Sidney Bernstein’s legacy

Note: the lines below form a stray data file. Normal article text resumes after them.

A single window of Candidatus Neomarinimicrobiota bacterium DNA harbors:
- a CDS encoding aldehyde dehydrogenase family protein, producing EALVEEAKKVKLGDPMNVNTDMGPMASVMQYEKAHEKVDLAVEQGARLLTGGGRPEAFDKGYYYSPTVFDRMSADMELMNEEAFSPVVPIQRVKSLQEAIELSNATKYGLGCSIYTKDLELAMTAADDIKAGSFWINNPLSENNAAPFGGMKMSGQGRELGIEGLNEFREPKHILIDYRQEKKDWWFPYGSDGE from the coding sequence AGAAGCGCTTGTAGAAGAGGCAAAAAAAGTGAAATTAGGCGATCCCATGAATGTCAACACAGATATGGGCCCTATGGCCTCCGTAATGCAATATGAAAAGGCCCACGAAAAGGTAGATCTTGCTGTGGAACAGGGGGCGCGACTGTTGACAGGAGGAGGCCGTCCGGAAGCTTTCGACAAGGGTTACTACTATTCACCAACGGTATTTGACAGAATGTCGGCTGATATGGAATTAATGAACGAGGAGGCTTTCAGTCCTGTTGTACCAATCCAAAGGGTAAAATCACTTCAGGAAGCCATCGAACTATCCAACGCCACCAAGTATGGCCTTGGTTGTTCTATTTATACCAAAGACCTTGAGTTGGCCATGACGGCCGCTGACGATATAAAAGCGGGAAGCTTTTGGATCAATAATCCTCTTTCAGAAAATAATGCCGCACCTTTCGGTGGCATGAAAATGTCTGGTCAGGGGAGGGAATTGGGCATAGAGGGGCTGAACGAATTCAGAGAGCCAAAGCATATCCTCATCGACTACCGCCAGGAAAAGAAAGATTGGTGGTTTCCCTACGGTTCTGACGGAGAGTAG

One aspect of his legacy which I have been personally involved in is the completion of restoration of the film that he began making in 1945, a documentary about the concentration camps, and there’s an extraordinary story there which is well covered in Andre Singer’s interesting documentary Night Will Fall, which was part-funded by Channel 4 and broadcast on Channel 4 two years ago. My father went into Belsen, the first of the concentration camps liberated by the British Army, and realised that these atrocities had to properly filmed. He was responsible for a lot of news propaganda materials, he realised this was something more serious that needed a full-length documentary as he saw it, and he began such a project with the approval of the British and American high command in April 1945. The project was never completed because the war ended – the war in Europe ended, I should say – and the allied administration of occupied Germany decided they didn’t want the film, and it was never completed. It was deposited – the work had been done and all the film stock was deposited – with the Imperial War Museum in the early ‘50s, passed on by the War Office, and in the 1980s, Steve Morrison put together a fascinating film that was based largely on the material that my father had begun to put together with his team, and with interviews with my father and others, that was broadcast under the title of Painful Reminder in 1984-5 on Granada. Four years ago, maybe five now, the Imperial War Museum contacted me and my family and said, “We’ve had a look in our film archive, we can complete your father’s project. We’re confident that we can do it justice now because there is enough material and we feel it ought to be done. We’re coming up to the 70th anniversary of the end of the war and we feel we should do this.” And we were able to use some of the funds that my father had left in the charitable trust to assist in the completion of the project, and under the working title, unglamorous, German Concentration Camps Factual Survey, the documentary was completed and has now been shown at a number of film festivals in Germany, in Israel, in London and around the world, and shortly I understand the Imperial War Museum will release a DVD of the film, and I am very proud that we have been able to complete that part of my father’s legacy. He told my sister that it was one of the great regrets of his life that film was never completed and shown before he died. It has been now. So that’s something I am quietly very proud of.

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